However, the above abnormalities are not usually life threatening in their early stages and appear to affect only small percentages of the population of Wolfhounds heart tested, but some of these anomalies can go on to develop into a condition called Atrial Fibrilation (usually shortened to AF) and current data shows that AF affects around 15% of the dogs tested. AF is one of those conditions that can send owners into a total panic on diagnosis, so why should we be concerned about it? Well, although not all dogs with AF will go into heart failure the heart testing research does tell us that dogs that do die of heart failure all have AF. Atrial fibrillation affects the ability of the atria (top chambers of the heart) to contract and push blood into the ventricles (lower chambers of the heart) and the atria quiver due to the muscle cells, which normally control the electrical activity of the heart, becoming disorganised. The longer a dog has AF the more difficult it becomes to treat. Usually AF develops in older dogs with advanced heart disease and is more common in bigger breeds and is distinguished by a rapid heart rate and chaotic heart rhythm. From Serena’s data there have been 148 male Wolfhounds diagnosed with AF and 147 bitches, with 70 known cases of cardiac failure, but only 8 reported cases of sudden death. Again the database information shows that on average, males are diagnosed with AF at 53 months of age and bitches at 66 months of age, so continuing to heart test Wolfhounds every year of their life and not just up to the age of 3 or 4 is vital. From the point of diagnosis to the time of death/cardiac failure the average length of time was around 2 years – so dogs can still live for a certain length of time even with AF, but early detection is crucial. Irish Wolfhounds are more prone to develop AF because they are big animals and an early study showed that the condition was more common in the largest of the Wolfhounds, especially those with the biggest chest measurements. However, AF is not just a condition affected by sheer size as studies of other giant breeds do not show such a high prevalence and so there is strong evidence to suggest a genetic predisposition to the condition in our breed.
Dilated Cardiomyopathy (again usually abbreviated to DCM) is another condition that strikes fear into the heart of any dog owner and most certainly a giant breed owner and no article talking about heart testing could fail to mention it – it is a killer! Similar to AF, DCM is not just a condition confined to giant breeds, but is also another condition that shows a predisposition in Irish Wolfhounds, probably for very similar reasons to the breed’s predisposition for AF (large animals, deep-chested where the heart is working harder). The causes of DCM are unknown, but the symptoms are similar to AF and diagnosis is always made using an ultrasound scan (hence why the condition can be detected at a routine heart testing session).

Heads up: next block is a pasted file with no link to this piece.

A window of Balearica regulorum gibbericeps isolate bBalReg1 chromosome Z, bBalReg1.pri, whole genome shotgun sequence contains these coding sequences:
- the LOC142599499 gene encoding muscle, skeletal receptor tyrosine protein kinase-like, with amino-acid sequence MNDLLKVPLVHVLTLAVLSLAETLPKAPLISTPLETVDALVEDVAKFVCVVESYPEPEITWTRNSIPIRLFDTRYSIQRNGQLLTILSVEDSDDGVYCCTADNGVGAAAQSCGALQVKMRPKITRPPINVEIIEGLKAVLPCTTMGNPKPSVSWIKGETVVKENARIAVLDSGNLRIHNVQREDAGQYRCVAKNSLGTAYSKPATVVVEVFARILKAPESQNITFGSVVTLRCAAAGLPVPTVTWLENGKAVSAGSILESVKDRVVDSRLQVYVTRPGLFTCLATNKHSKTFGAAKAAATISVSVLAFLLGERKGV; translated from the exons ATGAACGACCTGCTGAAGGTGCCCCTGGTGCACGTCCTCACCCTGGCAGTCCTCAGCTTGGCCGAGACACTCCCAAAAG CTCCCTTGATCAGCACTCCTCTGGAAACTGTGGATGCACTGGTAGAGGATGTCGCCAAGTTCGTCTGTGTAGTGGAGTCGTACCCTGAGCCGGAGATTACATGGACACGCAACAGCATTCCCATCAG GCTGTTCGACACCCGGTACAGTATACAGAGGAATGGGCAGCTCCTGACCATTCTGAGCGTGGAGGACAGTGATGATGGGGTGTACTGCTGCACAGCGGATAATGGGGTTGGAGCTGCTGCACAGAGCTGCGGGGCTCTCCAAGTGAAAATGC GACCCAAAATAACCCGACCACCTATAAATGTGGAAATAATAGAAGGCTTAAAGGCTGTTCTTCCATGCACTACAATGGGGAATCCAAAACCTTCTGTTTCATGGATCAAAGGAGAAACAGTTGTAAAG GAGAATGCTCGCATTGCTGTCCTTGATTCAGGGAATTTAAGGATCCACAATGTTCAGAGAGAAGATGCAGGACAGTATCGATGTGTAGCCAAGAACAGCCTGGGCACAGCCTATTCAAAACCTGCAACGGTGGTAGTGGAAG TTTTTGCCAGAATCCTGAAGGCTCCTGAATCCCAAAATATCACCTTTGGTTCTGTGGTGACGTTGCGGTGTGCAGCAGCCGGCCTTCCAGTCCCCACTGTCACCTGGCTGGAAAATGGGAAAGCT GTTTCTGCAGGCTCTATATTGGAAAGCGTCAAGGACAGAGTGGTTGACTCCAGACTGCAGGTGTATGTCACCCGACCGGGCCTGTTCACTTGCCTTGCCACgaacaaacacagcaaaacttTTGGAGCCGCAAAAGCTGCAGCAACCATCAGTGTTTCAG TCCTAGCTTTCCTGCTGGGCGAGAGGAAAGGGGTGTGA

DCM is characterized by an enlarged heart, with both the upper (atria) and lower (ventricles) chambers being affected, but with one side more severely affected than the other. The heart cannot then function properly and the enlargement of the lower chambers means that blood cannot be pumped properly into the lungs and the rest of the body deteriorates. As the ventricles fail to pump enough blood, the lungs start to fill with fluid until a point is reached where the heart becomes overloaded and the animal goes into congestive heart failure (CHF). Dogs diagnosed with DCM do not have a very good prognosis and usually only live for a further 6-24 months depending upon the degree of progression on diagnosis), but their symptoms can be eased with medication and dogs are made more comfortable.
What is being done about these heart problems and what can ‘we’ do to help?
We have come a long way since 1986 and Serena’s initial heart testing sessions and the work is ongoing and must be continued if our beloved Wolfhounds are to benefit from health advances and improvements in the future. The actual database is now at a stage where the data can begin to be analysed and at the IWHG Health Seminar this month the ‘Cardiology Panel’ explained that an initial figure of £8000 would fund a ‘first array’ of analysis and then pave the way for a larger analysis (costing a further £17,000 or slightly less), from which we hope to identify key features of heart disease in Irish Wolfhounds and that is why Bonaforte Kennel announced their heart research fundraising a few months ago (http://www.bonaforte.com/heart-reseach-donantions/).
The ultimate goal and ‘the dream’ is to identify the genome responsible for heart problems in our dogs and all of the studies so far point to this gene being autosomal dominant (this means that the gene can be inherited even if only one parent is affected and the other parent may not have the gene). This factor is even more critical for breeders of Wolfhounds as even if just one of the parents carries the gene (and they may not display and symptoms of heart disease at the time of mating) it will be passed onto the puppies and some of those puppies will go onto develop problems. Another complication is that the age of onset in the parents is not a guide to the age of onset in their offspring – so just because one of the parents does not develop heart problems until late in life, does not mean that its offspring will do the same, the offspring could show symptoms of heart disease much earlier. In addition, the parent/s may only develop a minor abnormality, but the offspring could develop something much more serious such as AF.
As owners we can all help the research and the future health of the breed by continuing to heart test our Wolfhounds annually, until they die, no matter what medical conditions they may be diagnosed with during their lifetime. Without our help the research would not have come this far and also will not be meaningful in the future, so we must continue to heart test our dogs and also encourage others to do the same. One of the saddest things I hear from owners of Wolfhounds when asked if they want to come along to a heart testing session is: “well I’m not breeding with the dog and it is just a pet so I don’t need to heart test”. Not only is this a rather narrow minded attitude to a dog whose breed has a predisposition to heart conditions, but potentially that owner could be putting their dog at risk as any anomalies would be detected much earlier if the dog is tested on a yearly basis. So we conclude this article in the same way as we started it: